-a     Build  a  library (.cma file) with the object files (.cmo files)
              given on the command line,  instead  of  linking  them  into  an
              executable file. The name of the library must be set with the -o

              If -custom, -cclib or -ccopt options are passed on  the  command
              line,  these  options  are stored in the resulting .cma library.
              Then, linking with this  library  automatically  adds  back  the
              -custom, -cclib and -ccopt  options as if they had been provided
              on the command line, unless the -noautolink option is given.

       -annot Dump  detailed  information  about   the   compilation   (types,
              bindings,  tail-calls, etc).  The information for file is
              put into file src.annot.  In case of a type error, dump all  the
              information  inferred  by the type-checker before the error. The
              src.annot file can be used with  the  emacs  commands  given  in
              emacs/caml-types.el  to  display  types  and  other  annotations

       -c     Compile only. Suppress the linking  phase  of  the  compilation.
              Source  code  files  are  turned  into  compiled  files,  but no
              executable file is produced. This option is  useful  to  compile
              modules separately.

       -cc ccomp
              Use  ccomp as the C linker when linking in "custom runtime" mode
              (see the -custom option) and as the C compiler for compiling  .c
              source files.

       -cclib -llibname
              Pass  the  -llibname  option  to  the  C  linker when linking in
              "custom runtime" mode (see the -custom option). This causes  the
              given C library to be linked with the program.

       -ccopt Pass the given option to the C compiler and linker, when linking
              in "custom runtime" mode (see the -custom option). For instance,
              -ccopt -Ldir  causes  the  C linker to search for C libraries in
              directory dir.

              Print the version number of ocamlc(1) and a detailed summary  of
              its configuration, then exit.

              Link  in "custom runtime" mode. In the default linking mode, the
              linker produces bytecode that is intended to  be  executed  with
              the  shared  runtime system, ocamlrun(1).  In the custom runtime
              mode, the linker produces an output file that contains both  the
              runtime  system  and the bytecode for the program. The resulting
              file is larger, but it can be executed  directly,  even  if  the
              ocamlrun(1)  command  is  not  installed.  Moreover, the "custom
              runtime" mode enables linking  Caml  code  with  user-defined  C

              Never  use  the  strip(1)  command  on  executables  produced by
              ocamlc -custom, this would  remove  the  bytecode  part  of  the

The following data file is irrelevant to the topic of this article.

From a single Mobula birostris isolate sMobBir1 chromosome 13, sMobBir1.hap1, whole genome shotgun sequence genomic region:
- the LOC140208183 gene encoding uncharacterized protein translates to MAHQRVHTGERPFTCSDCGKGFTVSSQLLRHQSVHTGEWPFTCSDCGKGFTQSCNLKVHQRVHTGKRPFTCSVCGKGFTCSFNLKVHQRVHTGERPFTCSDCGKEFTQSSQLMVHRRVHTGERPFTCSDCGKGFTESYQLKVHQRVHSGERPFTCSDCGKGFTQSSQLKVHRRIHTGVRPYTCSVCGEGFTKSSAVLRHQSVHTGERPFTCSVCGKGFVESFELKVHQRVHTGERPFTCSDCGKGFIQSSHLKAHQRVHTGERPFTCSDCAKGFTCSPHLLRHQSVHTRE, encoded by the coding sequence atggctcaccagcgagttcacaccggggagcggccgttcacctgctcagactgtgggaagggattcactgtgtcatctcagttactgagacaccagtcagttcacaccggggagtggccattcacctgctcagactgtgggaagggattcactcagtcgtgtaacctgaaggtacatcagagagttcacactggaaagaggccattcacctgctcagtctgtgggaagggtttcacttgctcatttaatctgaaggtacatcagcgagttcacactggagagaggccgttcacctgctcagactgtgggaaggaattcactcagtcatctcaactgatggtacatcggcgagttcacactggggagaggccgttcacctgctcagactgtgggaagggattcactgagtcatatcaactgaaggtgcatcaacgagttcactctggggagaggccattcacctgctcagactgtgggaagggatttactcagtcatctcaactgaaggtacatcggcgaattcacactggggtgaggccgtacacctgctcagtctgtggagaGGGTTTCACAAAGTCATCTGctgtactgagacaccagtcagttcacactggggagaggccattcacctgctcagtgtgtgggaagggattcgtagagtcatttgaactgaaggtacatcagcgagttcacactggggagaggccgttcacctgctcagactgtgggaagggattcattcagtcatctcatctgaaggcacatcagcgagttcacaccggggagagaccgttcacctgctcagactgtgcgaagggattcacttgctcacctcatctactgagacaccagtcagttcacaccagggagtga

-dllib -llibname
              Arrange  for  the  C  shared  library to be loaded
              dynamically by the run-time system ocamlrun(1) at program start-
              up time.

       -dllpath dir
              Adds  the directory dir to the run-time search path for shared C
              libraries.  At link-time, shared libraries are searched  in  the
              standard  search  path (the one corresponding to the -I option).
              The -dllpath option simply stores dir in the produced executable
              file, where ocamlrun(1) can find it and use it.

       -g     Add  debugging  information  while  compiling  and linking. This
              option is required in order to be able to debug the program with
              ocamldebug(1)  and  to produce stack backtraces when the program
              terminates on an uncaught exception.

       -i     Cause the compiler  to  print  all  defined  names  (with  their
              inferred   types   or   their  definitions)  when  compiling  an
              implementation (.ml file). No  compiled  files  (.cmo  and  .cmi
              files)  are  produced.   This  can  be useful to check the types
              inferred by the compiler. Also, since  the  output  follows  the
              syntax  of  interfaces,  it  can  help  in  writing  an explicit
              interface (.mli file) for a file:  just  redirect  the  standard
              output  of  the  compiler  to a .mli file, and edit that file to
              remove all declarations of unexported names.

       -I directory
              Add the given directory to the list of directories searched  for
              compiled  interface  files  (.cmi),  compiled  object code files
              (.cmo),  libraries  (.cma),  and  C  libraries  specified   with
              -cclib -l  xxx.   By  default, the current directory is searched
              first, then the standard library  directory.  Directories  added
              with  -I  are searched after the current directory, in the order